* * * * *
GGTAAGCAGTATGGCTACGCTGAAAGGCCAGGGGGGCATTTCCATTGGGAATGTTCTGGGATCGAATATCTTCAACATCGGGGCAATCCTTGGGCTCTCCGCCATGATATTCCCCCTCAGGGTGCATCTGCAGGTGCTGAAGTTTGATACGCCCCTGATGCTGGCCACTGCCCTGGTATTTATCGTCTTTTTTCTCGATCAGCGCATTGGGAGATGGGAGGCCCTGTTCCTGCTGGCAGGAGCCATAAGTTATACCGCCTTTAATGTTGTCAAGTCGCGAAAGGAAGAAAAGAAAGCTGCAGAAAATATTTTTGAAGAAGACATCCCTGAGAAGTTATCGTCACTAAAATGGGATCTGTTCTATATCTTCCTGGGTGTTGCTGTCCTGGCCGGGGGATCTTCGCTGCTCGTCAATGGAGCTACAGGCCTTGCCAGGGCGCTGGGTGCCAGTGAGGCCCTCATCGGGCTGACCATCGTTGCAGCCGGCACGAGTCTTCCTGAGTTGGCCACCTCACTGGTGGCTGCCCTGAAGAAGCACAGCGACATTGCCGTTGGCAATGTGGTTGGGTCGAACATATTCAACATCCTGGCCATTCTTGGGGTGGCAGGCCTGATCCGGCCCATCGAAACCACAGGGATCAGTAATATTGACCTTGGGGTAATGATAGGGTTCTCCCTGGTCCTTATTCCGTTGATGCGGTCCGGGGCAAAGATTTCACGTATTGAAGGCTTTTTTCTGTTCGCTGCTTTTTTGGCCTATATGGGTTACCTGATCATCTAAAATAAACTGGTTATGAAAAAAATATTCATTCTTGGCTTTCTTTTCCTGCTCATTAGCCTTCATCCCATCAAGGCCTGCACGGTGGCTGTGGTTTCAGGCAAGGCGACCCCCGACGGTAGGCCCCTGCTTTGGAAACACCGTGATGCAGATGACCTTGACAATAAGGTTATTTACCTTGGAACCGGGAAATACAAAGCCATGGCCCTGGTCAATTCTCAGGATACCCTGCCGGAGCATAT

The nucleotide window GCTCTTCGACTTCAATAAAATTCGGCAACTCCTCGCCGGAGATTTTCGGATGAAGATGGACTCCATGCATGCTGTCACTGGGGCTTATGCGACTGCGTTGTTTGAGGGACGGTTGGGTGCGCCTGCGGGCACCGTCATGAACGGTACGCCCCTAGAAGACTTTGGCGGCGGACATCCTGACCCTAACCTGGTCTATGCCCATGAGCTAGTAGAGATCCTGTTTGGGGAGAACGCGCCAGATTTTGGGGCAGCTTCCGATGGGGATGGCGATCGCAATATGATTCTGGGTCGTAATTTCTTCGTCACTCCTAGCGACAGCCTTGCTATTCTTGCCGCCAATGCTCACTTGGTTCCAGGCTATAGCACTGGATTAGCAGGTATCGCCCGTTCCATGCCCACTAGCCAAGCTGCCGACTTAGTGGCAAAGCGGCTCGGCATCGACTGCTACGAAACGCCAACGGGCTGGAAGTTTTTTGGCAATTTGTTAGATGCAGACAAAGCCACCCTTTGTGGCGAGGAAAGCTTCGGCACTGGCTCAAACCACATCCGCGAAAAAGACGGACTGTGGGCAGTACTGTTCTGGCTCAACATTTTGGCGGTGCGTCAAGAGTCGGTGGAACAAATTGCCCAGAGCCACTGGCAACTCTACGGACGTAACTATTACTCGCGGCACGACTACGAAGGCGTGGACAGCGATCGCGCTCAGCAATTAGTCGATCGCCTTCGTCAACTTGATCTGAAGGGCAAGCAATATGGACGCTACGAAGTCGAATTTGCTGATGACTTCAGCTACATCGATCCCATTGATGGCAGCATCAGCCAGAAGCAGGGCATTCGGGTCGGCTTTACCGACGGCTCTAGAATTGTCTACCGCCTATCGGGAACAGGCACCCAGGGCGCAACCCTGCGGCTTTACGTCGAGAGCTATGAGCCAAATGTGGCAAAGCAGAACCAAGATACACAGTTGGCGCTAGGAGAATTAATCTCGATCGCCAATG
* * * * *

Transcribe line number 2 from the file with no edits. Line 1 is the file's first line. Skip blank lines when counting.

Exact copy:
The nucleotide window GCTCTTCGACTTCAATAAAATTCGGCAACTCCTCGCCGGAGATTTTCGGATGAAGATGGACTCCATGCATGCTGTCACTGGGGCTTATGCGACTGCGTTGTTTGAGGGACGGTTGGGTGCGCCTGCGGGCACCGTCATGAACGGTACGCCCCTAGAAGACTTTGGCGGCGGACATCCTGACCCTAACCTGGTCTATGCCCATGAGCTAGTAGAGATCCTGTTTGGGGAGAACGCGCCAGATTTTGGGGCAGCTTCCGATGGGGATGGCGATCGCAATATGATTCTGGGTCGTAATTTCTTCGTCACTCCTAGCGACAGCCTTGCTATTCTTGCCGCCAATGCTCACTTGGTTCCAGGCTATAGCACTGGATTAGCAGGTATCGCCCGTTCCATGCCCACTAGCCAAGCTGCCGACTTAGTGGCAAAGCGGCTCGGCATCGACTGCTACGAAACGCCAACGGGCTGGAAGTTTTTTGGCAATTTGTTAGATGCAGACAAAGCCACCCTTTGTGGCGAGGAAAGCTTCGGCACTGGCTCAAACCACATCCGCGAAAAAGACGGACTGTGGGCAGTACTGTTCTGGCTCAACATTTTGGCGGTGCGTCAAGAGTCGGTGGAACAAATTGCCCAGAGCCACTGGCAACTCTACGGACGTAACTATTACTCGCGGCACGACTACGAAGGCGTGGACAGCGATCGCGCTCAGCAATTAGTCGATCGCCTTCGTCAACTTGATCTGAAGGGCAAGCAATATGGACGCTACGAAGTCGAATTTGCTGATGACTTCAGCTACATCGATCCCATTGATGGCAGCATCAGCCAGAAGCAGGGCATTCGGGTCGGCTTTACCGACGGCTCTAGAATTGTCTACCGCCTATCGGGAACAGGCACCCAGGGCGCAACCCTGCGGCTTTACGTCGAGAGCTATGAGCCAAATGTGGCAAAGCAGAACCAAGATACACAGTTGGCGCTAGGAGAATTAATCTCGATCGCCAATG